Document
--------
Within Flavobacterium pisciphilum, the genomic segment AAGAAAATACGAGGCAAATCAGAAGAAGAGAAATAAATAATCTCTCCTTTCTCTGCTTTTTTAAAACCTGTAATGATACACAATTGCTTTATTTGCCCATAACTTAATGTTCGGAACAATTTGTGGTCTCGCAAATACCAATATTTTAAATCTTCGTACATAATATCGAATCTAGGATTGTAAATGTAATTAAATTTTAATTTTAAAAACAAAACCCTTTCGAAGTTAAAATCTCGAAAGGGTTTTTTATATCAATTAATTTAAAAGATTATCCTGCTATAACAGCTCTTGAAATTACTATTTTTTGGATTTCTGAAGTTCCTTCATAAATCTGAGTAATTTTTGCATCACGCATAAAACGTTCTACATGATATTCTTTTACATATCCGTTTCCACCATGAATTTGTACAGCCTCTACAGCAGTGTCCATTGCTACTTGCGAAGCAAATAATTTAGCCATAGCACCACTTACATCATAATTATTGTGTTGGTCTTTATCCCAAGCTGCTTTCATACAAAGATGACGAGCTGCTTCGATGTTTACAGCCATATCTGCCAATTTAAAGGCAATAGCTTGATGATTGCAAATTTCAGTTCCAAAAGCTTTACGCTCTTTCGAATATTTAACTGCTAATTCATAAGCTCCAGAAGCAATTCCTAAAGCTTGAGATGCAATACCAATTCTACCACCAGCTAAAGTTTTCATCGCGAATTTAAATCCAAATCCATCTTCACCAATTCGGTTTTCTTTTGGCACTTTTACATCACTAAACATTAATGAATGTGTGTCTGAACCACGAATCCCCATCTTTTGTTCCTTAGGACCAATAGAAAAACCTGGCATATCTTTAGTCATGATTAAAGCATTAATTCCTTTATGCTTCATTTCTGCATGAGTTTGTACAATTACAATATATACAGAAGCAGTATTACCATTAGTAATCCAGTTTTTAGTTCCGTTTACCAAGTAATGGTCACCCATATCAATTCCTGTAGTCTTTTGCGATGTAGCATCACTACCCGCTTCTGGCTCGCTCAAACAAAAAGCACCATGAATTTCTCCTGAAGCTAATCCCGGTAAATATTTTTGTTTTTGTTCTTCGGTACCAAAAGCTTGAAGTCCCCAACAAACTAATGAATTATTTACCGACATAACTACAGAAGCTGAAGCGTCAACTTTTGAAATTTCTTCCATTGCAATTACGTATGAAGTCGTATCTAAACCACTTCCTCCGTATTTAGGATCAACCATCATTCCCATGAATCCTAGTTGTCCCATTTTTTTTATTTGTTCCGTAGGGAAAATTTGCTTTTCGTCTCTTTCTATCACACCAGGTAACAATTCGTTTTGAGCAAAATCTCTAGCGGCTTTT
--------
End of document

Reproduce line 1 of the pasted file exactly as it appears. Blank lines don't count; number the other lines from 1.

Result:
Within Flavobacterium pisciphilum, the genomic segment AAGAAAATACGAGGCAAATCAGAAGAAGAGAAATAAATAATCTCTCCTTTCTCTGCTTTTTTAAAACCTGTAATGATACACAATTGCTTTATTTGCCCATAACTTAATGTTCGGAACAATTTGTGGTCTCGCAAATACCAATATTTTAAATCTTCGTACATAATATCGAATCTAGGATTGTAAATGTAATTAAATTTTAATTTTAAAAACAAAACCCTTTCGAAGTTAAAATCTCGAAAGGGTTTTTTATATCAATTAATTTAAAAGATTATCCTGCTATAACAGCTCTTGAAATTACTATTTTTTGGATTTCTGAAGTTCCTTCATAAATCTGAGTAATTTTTGCATCACGCATAAAACGTTCTACATGATATTCTTTTACATATCCGTTTCCACCATGAATTTGTACAGCCTCTACAGCAGTGTCCATTGCTACTTGCGAAGCAAATAATTTAGCCATAGCACCACTTACATCATAATTATTGTGTTGGTCTTTATCCCAAGCTGCTTTCATACAAAGATGACGAGCTGCTTCGATGTTTACAGCCATATCTGCCAATTTAAAGGCAATAGCTTGATGATTGCAAATTTCAGTTCCAAAAGCTTTACGCTCTTTCGAATATTTAACTGCTAATTCATAAGCTCCAGAAGCAATTCCTAAAGCTTGAGATGCAATACCAATTCTACCACCAGCTAAAGTTTTCATCGCGAATTTAAATCCAAATCCATCTTCACCAATTCGGTTTTCTTTTGGCACTTTTACATCACTAAACATTAATGAATGTGTGTCTGAACCACGAATCCCCATCTTTTGTTCCTTAGGACCAATAGAAAAACCTGGCATATCTTTAGTCATGATTAAAGCATTAATTCCTTTATGCTTCATTTCTGCATGAGTTTGTACAATTACAATATATACAGAAGCAGTATTACCATTAGTAATCCAGTTTTTAGTTCCGTTTACCAAGTAATGGTCACCCATATCAATTCCTGTAGTCTTTTGCGATGTAGCATCACTACCCGCTTCTGGCTCGCTCAAACAAAAAGCACCATGAATTTCTCCTGAAGCTAATCCCGGTAAATATTTTTGTTTTTGTTCTTCGGTACCAAAAGCTTGAAGTCCCCAACAAACTAATGAATTATTTACCGACATAACTACAGAAGCTGAAGCGTCAACTTTTGAAATTTCTTCCATTGCAATTACGTATGAAGTCGTATCTAAACCACTTCCTCCGTATTTAGGATCAACCATCATTCCCATGAATCCTAGTTGTCCCATTTTTTTTATTTGTTCCGTAGGGAAAATTTGCTTTTCGTCTCTTTCTATCACACCAGGTAACAATTCGTTTTGAGCAAAATCTCTAGCGGCTTTT